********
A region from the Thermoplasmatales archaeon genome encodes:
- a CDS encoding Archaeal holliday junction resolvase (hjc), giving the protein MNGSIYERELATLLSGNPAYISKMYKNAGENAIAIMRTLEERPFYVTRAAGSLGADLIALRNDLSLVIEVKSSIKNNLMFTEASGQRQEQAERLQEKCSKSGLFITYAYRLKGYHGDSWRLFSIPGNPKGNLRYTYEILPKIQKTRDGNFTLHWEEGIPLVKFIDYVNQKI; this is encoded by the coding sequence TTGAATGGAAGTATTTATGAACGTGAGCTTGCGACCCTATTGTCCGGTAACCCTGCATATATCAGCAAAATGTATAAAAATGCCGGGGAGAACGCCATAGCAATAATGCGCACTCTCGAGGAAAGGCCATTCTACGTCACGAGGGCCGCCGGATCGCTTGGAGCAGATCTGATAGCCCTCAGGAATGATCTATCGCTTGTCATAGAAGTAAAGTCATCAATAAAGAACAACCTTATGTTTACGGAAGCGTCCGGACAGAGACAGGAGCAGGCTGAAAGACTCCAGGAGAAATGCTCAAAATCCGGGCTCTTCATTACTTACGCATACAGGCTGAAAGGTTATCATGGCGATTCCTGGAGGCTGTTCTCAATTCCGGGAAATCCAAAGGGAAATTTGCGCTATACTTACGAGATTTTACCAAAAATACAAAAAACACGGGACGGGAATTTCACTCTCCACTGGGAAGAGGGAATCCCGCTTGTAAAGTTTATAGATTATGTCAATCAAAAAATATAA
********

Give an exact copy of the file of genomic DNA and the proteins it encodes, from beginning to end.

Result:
A region from the Thermoplasmatales archaeon genome encodes:
- a CDS encoding Archaeal holliday junction resolvase (hjc), giving the protein MNGSIYERELATLLSGNPAYISKMYKNAGENAIAIMRTLEERPFYVTRAAGSLGADLIALRNDLSLVIEVKSSIKNNLMFTEASGQRQEQAERLQEKCSKSGLFITYAYRLKGYHGDSWRLFSIPGNPKGNLRYTYEILPKIQKTRDGNFTLHWEEGIPLVKFIDYVNQKI; this is encoded by the coding sequence TTGAATGGAAGTATTTATGAACGTGAGCTTGCGACCCTATTGTCCGGTAACCCTGCATATATCAGCAAAATGTATAAAAATGCCGGGGAGAACGCCATAGCAATAATGCGCACTCTCGAGGAAAGGCCATTCTACGTCACGAGGGCCGCCGGATCGCTTGGAGCAGATCTGATAGCCCTCAGGAATGATCTATCGCTTGTCATAGAAGTAAAGTCATCAATAAAGAACAACCTTATGTTTACGGAAGCGTCCGGACAGAGACAGGAGCAGGCTGAAAGACTCCAGGAGAAATGCTCAAAATCCGGGCTCTTCATTACTTACGCATACAGGCTGAAAGGTTATCATGGCGATTCCTGGAGGCTGTTCTCAATTCCGGGAAATCCAAAGGGAAATTTGCGCTATACTTACGAGATTTTACCAAAAATACAAAAAACACGGGACGGGAATTTCACTCTCCACTGGGAAGAGGGAATCCCGCTTGTAAAGTTTATAGATTATGTCAATCAAAAAATATAA